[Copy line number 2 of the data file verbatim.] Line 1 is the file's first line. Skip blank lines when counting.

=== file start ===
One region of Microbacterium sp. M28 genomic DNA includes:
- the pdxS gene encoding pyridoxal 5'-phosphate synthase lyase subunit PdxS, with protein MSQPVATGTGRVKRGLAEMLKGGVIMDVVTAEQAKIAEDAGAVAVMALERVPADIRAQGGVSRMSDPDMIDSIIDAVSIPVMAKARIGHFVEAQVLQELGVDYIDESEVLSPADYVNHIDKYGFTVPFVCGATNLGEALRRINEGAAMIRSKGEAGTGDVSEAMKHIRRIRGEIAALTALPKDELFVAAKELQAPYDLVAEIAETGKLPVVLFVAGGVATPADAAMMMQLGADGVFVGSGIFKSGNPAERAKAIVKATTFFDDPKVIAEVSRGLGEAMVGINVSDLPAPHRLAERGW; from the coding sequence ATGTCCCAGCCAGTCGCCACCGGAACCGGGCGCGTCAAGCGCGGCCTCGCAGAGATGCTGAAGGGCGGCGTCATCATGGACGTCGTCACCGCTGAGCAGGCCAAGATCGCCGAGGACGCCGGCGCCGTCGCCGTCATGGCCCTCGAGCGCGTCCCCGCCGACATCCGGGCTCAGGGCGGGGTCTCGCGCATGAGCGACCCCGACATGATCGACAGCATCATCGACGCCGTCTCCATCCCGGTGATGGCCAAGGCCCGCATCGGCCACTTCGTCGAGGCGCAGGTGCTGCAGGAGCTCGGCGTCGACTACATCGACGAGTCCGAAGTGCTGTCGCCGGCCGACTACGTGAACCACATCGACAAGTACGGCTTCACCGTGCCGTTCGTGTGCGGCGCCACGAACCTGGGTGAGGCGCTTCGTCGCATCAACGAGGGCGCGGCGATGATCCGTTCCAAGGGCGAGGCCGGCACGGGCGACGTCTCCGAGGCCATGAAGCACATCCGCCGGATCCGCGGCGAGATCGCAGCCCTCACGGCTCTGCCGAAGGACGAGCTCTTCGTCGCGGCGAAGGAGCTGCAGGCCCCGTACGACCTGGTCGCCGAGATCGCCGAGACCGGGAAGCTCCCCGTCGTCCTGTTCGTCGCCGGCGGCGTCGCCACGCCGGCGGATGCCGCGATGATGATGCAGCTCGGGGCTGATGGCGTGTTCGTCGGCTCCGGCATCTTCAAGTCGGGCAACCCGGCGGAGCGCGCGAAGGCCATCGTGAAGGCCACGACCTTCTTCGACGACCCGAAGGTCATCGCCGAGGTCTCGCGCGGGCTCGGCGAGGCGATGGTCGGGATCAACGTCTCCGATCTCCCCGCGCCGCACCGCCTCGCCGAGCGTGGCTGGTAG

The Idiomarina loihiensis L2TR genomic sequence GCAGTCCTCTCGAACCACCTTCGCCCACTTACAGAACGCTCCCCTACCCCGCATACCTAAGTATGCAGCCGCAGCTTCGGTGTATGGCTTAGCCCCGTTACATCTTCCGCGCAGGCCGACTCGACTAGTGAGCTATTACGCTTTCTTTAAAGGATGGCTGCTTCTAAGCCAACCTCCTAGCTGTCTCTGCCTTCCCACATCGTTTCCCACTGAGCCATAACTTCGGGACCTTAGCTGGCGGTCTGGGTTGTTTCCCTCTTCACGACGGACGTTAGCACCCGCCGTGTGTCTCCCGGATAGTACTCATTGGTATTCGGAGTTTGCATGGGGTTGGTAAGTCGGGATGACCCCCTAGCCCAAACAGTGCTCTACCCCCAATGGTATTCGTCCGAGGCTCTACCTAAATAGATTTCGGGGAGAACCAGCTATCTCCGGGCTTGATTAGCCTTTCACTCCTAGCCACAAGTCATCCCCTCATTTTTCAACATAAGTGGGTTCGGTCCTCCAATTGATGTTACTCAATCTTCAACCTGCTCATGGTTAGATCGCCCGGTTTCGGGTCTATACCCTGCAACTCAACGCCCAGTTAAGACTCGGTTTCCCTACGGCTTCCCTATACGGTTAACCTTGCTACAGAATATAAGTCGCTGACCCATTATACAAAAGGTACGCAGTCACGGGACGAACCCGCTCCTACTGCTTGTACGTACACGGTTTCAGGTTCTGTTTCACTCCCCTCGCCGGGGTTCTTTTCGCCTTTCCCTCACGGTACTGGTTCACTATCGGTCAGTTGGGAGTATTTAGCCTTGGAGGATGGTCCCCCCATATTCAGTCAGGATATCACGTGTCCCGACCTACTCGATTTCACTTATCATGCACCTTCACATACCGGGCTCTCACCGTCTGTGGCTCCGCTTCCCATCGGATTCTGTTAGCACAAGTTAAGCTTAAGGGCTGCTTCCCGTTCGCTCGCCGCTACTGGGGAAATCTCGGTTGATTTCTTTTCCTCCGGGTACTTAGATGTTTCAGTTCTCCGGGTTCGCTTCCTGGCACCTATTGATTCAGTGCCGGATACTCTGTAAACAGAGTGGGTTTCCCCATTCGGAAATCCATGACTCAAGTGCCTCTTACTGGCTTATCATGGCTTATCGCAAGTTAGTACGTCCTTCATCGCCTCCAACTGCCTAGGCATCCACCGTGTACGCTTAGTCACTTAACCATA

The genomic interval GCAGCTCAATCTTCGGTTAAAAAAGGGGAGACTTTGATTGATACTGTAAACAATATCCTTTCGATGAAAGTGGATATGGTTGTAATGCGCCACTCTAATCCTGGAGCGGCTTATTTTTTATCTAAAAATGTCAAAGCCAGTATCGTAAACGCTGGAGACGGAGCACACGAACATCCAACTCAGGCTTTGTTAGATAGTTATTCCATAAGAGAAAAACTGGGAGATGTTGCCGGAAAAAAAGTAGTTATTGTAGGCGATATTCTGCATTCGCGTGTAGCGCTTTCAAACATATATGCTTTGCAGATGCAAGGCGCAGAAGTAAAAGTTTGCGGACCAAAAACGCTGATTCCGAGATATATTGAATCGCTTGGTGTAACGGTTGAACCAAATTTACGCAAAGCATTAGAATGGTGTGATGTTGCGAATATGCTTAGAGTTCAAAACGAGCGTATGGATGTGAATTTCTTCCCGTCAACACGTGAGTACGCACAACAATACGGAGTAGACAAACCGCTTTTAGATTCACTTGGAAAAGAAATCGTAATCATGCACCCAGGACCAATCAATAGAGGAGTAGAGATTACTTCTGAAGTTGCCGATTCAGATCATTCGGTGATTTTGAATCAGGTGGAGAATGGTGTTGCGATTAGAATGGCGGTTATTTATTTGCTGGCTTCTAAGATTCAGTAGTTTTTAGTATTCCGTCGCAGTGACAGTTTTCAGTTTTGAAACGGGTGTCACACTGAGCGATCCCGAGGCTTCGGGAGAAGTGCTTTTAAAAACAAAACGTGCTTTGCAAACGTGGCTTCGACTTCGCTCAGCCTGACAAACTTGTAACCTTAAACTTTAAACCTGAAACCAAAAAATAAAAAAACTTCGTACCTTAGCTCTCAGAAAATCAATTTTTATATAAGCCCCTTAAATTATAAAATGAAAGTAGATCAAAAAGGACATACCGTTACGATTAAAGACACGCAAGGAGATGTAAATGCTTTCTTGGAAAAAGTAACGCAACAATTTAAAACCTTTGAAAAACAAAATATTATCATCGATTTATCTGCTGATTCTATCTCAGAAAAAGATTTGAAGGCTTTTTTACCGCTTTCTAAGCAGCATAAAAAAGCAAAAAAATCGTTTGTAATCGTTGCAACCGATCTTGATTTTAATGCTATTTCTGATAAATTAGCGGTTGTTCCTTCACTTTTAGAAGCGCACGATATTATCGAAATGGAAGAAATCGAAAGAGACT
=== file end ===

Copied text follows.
- the pdxS gene encoding pyridoxal 5'-phosphate synthase lyase subunit PdxS, with protein MSQPVATGTGRVKRGLAEMLKGGVIMDVVTAEQAKIAEDAGAVAVMALERVPADIRAQGGVSRMSDPDMIDSIIDAVSIPVMAKARIGHFVEAQVLQELGVDYIDESEVLSPADYVNHIDKYGFTVPFVCGATNLGEALRRINEGAAMIRSKGEAGTGDVSEAMKHIRRIRGEIAALTALPKDELFVAAKELQAPYDLVAEIAETGKLPVVLFVAGGVATPADAAMMMQLGADGVFVGSGIFKSGNPAERAKAIVKATTFFDDPKVIAEVSRGLGEAMVGINVSDLPAPHRLAERGW; from the coding sequence ATGTCCCAGCCAGTCGCCACCGGAACCGGGCGCGTCAAGCGCGGCCTCGCAGAGATGCTGAAGGGCGGCGTCATCATGGACGTCGTCACCGCTGAGCAGGCCAAGATCGCCGAGGACGCCGGCGCCGTCGCCGTCATGGCCCTCGAGCGCGTCCCCGCCGACATCCGGGCTCAGGGCGGGGTCTCGCGCATGAGCGACCCCGACATGATCGACAGCATCATCGACGCCGTCTCCATCCCGGTGATGGCCAAGGCCCGCATCGGCCACTTCGTCGAGGCGCAGGTGCTGCAGGAGCTCGGCGTCGACTACATCGACGAGTCCGAAGTGCTGTCGCCGGCCGACTACGTGAACCACATCGACAAGTACGGCTTCACCGTGCCGTTCGTGTGCGGCGCCACGAACCTGGGTGAGGCGCTTCGTCGCATCAACGAGGGCGCGGCGATGATCCGTTCCAAGGGCGAGGCCGGCACGGGCGACGTCTCCGAGGCCATGAAGCACATCCGCCGGATCCGCGGCGAGATCGCAGCCCTCACGGCTCTGCCGAAGGACGAGCTCTTCGTCGCGGCGAAGGAGCTGCAGGCCCCGTACGACCTGGTCGCCGAGATCGCCGAGACCGGGAAGCTCCCCGTCGTCCTGTTCGTCGCCGGCGGCGTCGCCACGCCGGCGGATGCCGCGATGATGATGCAGCTCGGGGCTGATGGCGTGTTCGTCGGCTCCGGCATCTTCAAGTCGGGCAACCCGGCGGAGCGCGCGAAGGCCATCGTGAAGGCCACGACCTTCTTCGACGACCCGAAGGTCATCGCCGAGGTCTCGCGCGGGCTCGGCGAGGCGATGGTCGGGATCAACGTCTCCGATCTCCCCGCGCCGCACCGCCTCGCCGAGCGTGGCTGGTAG